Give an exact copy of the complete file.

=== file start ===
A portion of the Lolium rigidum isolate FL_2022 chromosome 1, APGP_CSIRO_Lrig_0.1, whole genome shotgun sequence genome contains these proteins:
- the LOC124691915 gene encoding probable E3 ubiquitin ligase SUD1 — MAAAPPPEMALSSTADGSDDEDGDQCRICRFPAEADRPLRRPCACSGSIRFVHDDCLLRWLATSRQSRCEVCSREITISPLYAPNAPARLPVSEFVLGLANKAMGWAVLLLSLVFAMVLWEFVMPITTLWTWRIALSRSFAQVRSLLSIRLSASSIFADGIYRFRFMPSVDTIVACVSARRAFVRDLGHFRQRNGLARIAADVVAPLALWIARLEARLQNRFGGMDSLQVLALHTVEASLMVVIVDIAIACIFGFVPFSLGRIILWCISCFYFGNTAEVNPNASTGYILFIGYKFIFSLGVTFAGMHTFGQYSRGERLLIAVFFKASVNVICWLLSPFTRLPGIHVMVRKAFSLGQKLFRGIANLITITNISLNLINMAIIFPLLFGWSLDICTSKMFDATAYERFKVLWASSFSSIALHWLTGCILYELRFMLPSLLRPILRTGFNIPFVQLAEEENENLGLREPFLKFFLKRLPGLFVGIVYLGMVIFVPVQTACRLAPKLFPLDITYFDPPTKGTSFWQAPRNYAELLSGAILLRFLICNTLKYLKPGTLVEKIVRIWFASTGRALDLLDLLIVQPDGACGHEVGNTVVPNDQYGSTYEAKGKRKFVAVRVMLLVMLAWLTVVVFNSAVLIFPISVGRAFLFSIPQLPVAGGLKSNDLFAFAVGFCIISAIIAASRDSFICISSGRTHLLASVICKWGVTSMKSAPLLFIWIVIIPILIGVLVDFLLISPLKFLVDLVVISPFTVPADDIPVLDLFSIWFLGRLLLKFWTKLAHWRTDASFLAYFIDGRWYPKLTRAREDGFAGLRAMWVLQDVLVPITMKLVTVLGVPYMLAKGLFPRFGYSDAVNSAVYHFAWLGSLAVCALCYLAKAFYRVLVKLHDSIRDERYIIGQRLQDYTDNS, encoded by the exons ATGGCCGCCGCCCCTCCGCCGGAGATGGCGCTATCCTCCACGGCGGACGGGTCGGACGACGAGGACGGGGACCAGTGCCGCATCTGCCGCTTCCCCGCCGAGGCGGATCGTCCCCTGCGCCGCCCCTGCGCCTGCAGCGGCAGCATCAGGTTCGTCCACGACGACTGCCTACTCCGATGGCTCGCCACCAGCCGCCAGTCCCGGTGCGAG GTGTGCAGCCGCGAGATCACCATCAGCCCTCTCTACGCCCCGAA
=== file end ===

A portion of the Lolium rigidum isolate FL_2022 chromosome 1, APGP_CSIRO_Lrig_0.1, whole genome shotgun sequence genome contains these proteins:
- the LOC124691915 gene encoding probable E3 ubiquitin ligase SUD1 — MAAAPPPEMALSSTADGSDDEDGDQCRICRFPAEADRPLRRPCACSGSIRFVHDDCLLRWLATSRQSRCEVCSREITISPLYAPNAPARLPVSEFVLGLANKAMGWAVLLLSLVFAMVLWEFVMPITTLWTWRIALSRSFAQVRSLLSIRLSASSIFADGIYRFRFMPSVDTIVACVSARRAFVRDLGHFRQRNGLARIAADVVAPLALWIARLEARLQNRFGGMDSLQVLALHTVEASLMVVIVDIAIACIFGFVPFSLGRIILWCISCFYFGNTAEVNPNASTGYILFIGYKFIFSLGVTFAGMHTFGQYSRGERLLIAVFFKASVNVICWLLSPFTRLPGIHVMVRKAFSLGQKLFRGIANLITITNISLNLINMAIIFPLLFGWSLDICTSKMFDATAYERFKVLWASSFSSIALHWLTGCILYELRFMLPSLLRPILRTGFNIPFVQLAEEENENLGLREPFLKFFLKRLPGLFVGIVYLGMVIFVPVQTACRLAPKLFPLDITYFDPPTKGTSFWQAPRNYAELLSGAILLRFLICNTLKYLKPGTLVEKIVRIWFASTGRALDLLDLLIVQPDGACGHEVGNTVVPNDQYGSTYEAKGKRKFVAVRVMLLVMLAWLTVVVFNSAVLIFPISVGRAFLFSIPQLPVAGGLKSNDLFAFAVGFCIISAIIAASRDSFICISSGRTHLLASVICKWGVTSMKSAPLLFIWIVIIPILIGVLVDFLLISPLKFLVDLVVISPFTVPADDIPVLDLFSIWFLGRLLLKFWTKLAHWRTDASFLAYFIDGRWYPKLTRAREDGFAGLRAMWVLQDVLVPITMKLVTVLGVPYMLAKGLFPRFGYSDAVNSAVYHFAWLGSLAVCALCYLAKAFYRVLVKLHDSIRDERYIIGQRLQDYTDNS, encoded by the exons ATGGCCGCCGCCCCTCCGCCGGAGATGGCGCTATCCTCCACGGCGGACGGGTCGGACGACGAGGACGGGGACCAGTGCCGCATCTGCCGCTTCCCCGCCGAGGCGGATCGTCCCCTGCGCCGCCCCTGCGCCTGCAGCGGCAGCATCAGGTTCGTCCACGACGACTGCCTACTCCGATGGCTCGCCACCAGCCGCCAGTCCCGGTGCGAG GTGTGCAGCCGCGAGATCACCATCAGCCCTCTCTACGCCCCGAA